DHAKA, BANGLADESH: Output from Bangladesh's accident-prone garment sector increased in June, data showed Tuesday, with demand from foreign retailers still growing despite the country's factory disaster in April.
At least 1,129 people were killed when the Rana Plaza factory complex collapsed outside the capital Dhaka in April, sparking demonstrations against Western brands and prompting some retailers to threaten to cancel orders.
Government data released on Tuesday showed that the country's total exports, 80% of which come from the garment sector, soared by 16% year-on-year in June to US$2.7bn, following an increase of 15% in May.
"The disasters didn't have much impact. They are scattered incidents," head of the government's Export Promotion Bureau (EPB) Shuvhashish Bose told AFP, referring to the Rana Plaza tragedy and other factory fires that have killed another 130 workers since November.
Total exports from Bangladesh, the second-biggest clothing manufacturer in the world after China, grew by 11% to a record US$27.02bn in the 2012-13 financial year to June.
"The robust export growth was mainly powered by booming garment exports in the second half of the year," Bose told AFP, adding that shipments in June were the highest for the year.
"Exports are growing because most Western retailers still find our prices competitive," he added.
Annual apparel sales stood at US$21.52bn, the EPB data showed, with more than three-quarters destined for Western consumers in Europe and the United States.
On Monday, 70 top retailers including H&M, Inditex and Primark, announced plans to inspect all of their factories in Bangladesh in the next nine months in an effort to improve workers' safety.
The same day the Bangladesh government agreed to a European Union-proposed "sustainability compact" to improve labour rights and factory safety, committing to uphold union rights and to add 200 more inspectors by the end of the year.
The EU is the largest trade partner of Bangladesh, accounting for some 60% of Dhaka's annual garment exports.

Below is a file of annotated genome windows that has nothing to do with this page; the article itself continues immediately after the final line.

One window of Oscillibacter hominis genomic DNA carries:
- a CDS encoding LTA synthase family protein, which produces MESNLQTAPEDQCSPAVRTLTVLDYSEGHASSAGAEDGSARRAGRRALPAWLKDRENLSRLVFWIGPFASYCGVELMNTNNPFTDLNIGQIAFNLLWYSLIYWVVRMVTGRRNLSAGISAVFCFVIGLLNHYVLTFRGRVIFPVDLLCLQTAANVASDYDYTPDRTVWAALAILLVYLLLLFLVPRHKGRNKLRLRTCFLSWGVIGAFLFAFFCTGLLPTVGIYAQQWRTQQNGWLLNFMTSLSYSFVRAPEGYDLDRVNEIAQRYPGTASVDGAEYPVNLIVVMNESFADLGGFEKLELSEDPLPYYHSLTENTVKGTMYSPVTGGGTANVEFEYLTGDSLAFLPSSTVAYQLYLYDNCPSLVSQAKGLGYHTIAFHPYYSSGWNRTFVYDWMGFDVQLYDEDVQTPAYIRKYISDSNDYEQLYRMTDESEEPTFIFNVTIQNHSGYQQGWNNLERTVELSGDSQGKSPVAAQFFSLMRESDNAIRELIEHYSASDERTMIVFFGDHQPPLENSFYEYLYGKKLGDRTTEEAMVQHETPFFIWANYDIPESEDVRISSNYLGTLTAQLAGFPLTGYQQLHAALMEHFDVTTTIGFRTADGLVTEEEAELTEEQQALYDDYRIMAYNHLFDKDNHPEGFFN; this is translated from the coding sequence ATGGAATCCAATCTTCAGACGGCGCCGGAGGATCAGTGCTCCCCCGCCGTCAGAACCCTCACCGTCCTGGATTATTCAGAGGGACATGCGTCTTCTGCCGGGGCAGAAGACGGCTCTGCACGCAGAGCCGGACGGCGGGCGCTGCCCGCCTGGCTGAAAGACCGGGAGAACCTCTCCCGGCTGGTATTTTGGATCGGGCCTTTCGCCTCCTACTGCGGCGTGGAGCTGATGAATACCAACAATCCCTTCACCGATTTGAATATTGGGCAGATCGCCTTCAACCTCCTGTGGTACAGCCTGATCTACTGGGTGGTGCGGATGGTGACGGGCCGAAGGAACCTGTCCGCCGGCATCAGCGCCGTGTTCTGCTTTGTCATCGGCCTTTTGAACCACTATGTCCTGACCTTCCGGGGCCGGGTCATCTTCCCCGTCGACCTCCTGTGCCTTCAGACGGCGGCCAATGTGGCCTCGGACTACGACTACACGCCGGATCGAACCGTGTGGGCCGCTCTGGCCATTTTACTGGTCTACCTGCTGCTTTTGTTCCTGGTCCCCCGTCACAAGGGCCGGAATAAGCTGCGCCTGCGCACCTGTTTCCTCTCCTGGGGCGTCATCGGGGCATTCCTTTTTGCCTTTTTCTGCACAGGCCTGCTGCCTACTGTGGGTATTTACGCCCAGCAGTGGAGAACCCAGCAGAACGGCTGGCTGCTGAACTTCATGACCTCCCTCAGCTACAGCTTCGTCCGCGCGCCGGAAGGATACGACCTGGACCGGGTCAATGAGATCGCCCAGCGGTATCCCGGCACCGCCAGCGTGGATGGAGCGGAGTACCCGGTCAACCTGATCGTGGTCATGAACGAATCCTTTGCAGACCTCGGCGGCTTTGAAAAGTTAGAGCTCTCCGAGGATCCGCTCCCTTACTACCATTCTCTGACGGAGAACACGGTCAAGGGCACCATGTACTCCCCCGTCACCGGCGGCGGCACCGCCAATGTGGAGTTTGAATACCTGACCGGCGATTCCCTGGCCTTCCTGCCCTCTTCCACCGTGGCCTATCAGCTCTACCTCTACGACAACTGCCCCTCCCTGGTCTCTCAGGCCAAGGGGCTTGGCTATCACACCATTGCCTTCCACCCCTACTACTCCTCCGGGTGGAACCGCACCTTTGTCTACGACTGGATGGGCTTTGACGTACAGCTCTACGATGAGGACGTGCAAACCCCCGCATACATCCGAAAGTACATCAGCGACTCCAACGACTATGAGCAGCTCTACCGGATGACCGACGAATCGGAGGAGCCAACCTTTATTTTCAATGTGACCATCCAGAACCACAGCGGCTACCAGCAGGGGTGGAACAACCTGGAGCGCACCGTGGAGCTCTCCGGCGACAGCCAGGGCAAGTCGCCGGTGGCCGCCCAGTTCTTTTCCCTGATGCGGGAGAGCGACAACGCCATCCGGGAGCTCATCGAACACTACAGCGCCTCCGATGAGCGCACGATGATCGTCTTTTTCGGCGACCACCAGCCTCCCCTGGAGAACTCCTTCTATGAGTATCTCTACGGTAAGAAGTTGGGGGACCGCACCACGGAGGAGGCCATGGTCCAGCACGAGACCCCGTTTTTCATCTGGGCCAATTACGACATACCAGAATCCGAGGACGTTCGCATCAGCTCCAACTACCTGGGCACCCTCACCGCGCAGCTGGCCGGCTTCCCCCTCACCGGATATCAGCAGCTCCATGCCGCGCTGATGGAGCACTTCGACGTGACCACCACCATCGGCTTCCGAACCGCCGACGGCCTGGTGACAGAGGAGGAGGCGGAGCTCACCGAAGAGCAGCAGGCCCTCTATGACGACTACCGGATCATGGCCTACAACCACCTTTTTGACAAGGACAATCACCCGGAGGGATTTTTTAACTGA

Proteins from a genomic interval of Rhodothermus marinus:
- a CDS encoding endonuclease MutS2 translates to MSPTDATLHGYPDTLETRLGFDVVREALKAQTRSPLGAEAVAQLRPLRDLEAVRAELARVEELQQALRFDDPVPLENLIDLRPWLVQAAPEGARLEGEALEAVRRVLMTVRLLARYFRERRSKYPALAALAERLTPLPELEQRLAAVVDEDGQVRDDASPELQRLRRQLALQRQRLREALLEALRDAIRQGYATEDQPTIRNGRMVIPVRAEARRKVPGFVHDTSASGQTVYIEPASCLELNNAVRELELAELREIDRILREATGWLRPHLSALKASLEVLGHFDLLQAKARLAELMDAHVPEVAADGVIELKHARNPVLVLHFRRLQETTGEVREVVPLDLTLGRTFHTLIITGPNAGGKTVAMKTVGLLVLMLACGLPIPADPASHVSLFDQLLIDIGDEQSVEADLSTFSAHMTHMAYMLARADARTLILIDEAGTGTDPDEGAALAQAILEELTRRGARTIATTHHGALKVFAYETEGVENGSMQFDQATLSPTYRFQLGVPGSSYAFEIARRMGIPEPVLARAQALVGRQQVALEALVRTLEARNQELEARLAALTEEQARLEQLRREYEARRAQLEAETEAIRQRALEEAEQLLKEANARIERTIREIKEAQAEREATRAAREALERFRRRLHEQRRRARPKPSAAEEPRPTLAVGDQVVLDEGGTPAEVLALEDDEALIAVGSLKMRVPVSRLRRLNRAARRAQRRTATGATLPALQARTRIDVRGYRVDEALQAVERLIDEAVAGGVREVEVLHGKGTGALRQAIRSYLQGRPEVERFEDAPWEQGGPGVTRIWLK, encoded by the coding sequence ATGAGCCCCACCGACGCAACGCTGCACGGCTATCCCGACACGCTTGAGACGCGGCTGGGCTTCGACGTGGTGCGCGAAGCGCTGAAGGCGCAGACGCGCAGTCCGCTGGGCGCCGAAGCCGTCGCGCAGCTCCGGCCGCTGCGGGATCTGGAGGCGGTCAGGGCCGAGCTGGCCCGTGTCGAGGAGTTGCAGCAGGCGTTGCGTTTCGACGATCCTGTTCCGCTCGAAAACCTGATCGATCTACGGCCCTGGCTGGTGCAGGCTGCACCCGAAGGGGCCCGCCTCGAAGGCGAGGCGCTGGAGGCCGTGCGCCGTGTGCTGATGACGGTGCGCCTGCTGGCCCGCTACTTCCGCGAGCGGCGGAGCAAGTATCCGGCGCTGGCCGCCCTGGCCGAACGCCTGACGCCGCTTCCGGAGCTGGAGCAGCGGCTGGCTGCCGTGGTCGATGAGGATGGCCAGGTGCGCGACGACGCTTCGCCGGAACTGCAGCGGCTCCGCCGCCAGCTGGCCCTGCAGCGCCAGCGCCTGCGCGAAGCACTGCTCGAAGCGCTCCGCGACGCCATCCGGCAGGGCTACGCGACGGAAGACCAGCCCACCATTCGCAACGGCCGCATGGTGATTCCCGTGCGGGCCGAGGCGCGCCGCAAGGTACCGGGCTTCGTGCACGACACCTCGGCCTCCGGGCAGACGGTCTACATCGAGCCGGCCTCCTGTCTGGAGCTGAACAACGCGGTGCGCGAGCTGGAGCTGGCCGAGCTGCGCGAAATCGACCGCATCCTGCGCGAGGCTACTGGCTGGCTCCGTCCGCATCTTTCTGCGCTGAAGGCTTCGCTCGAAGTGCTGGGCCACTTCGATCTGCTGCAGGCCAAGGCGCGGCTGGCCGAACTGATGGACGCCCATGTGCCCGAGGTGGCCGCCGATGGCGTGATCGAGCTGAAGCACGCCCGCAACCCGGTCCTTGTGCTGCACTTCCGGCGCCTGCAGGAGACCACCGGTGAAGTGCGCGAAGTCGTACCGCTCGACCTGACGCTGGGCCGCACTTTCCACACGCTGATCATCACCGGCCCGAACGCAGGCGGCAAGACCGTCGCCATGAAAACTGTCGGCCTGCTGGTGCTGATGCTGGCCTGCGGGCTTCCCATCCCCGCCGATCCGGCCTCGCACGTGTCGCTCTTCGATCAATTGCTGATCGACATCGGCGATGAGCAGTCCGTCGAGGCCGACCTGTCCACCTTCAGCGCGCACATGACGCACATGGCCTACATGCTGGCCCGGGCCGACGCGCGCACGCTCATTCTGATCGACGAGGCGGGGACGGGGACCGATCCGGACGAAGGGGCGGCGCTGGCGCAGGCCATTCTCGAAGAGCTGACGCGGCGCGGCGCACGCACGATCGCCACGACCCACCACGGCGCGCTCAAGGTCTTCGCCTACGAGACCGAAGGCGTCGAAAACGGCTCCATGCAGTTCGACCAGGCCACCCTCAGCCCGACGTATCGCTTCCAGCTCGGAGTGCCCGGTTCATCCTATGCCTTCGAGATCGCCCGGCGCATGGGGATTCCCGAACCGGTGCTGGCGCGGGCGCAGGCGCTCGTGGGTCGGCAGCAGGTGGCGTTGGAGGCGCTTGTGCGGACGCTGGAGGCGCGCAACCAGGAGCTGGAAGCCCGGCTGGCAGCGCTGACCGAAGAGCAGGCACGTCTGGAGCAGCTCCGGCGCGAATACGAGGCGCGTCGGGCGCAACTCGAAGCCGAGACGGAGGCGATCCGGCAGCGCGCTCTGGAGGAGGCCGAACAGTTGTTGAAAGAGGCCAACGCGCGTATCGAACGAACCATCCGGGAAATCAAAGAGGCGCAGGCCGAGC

Meanwhile... US retailers set safety plan for Bangladesh factories
WASHINGTON, US: Seventeen leading US and Canadian clothing retailers announced on Wednesday a program to enforce safer conditions for workers in Bangladesh garment plants, after the collapse of a factory building killed more than 1,100.
The retailers, led by Walmart and Gap, called the safety record of Bangladesh factories "unacceptable" and said that all parties involved in the country's huge garment export industry needed to be accountable, including factory owners and the government as well as buyers.
The 17 established a five year program, the Bangladesh Worker Safety Initiative, to set "aggressive timelines and accountability" for inspections, worker training and worker empowerment, they said in a statement.
"The safety record of Bangladeshi factories is unacceptable and requires our collective effort. We can prevent future tragedies by consolidating and amplifying our individual efforts to bring about real and sustained progress," they said in a statement.
"A primary goal of the alliance is the engagement of and partnership with the Bangladeshi and US governments, as well as with the factory owners to ensure that there is accountability among all parties and thus the opportunity for sustained and lasting change in Bangladesh."
The deal followed a similar commitment by 70 mainly European retailers to boost safety in bangladesh plants, which have a long record of worker deaths from fires and other dangerous conditions.
In April an nine tory building housing several factories that supplied some of the world's biggest names in fashion collapsed, killing 1,129 people in one of the world's worst industrial disasters.
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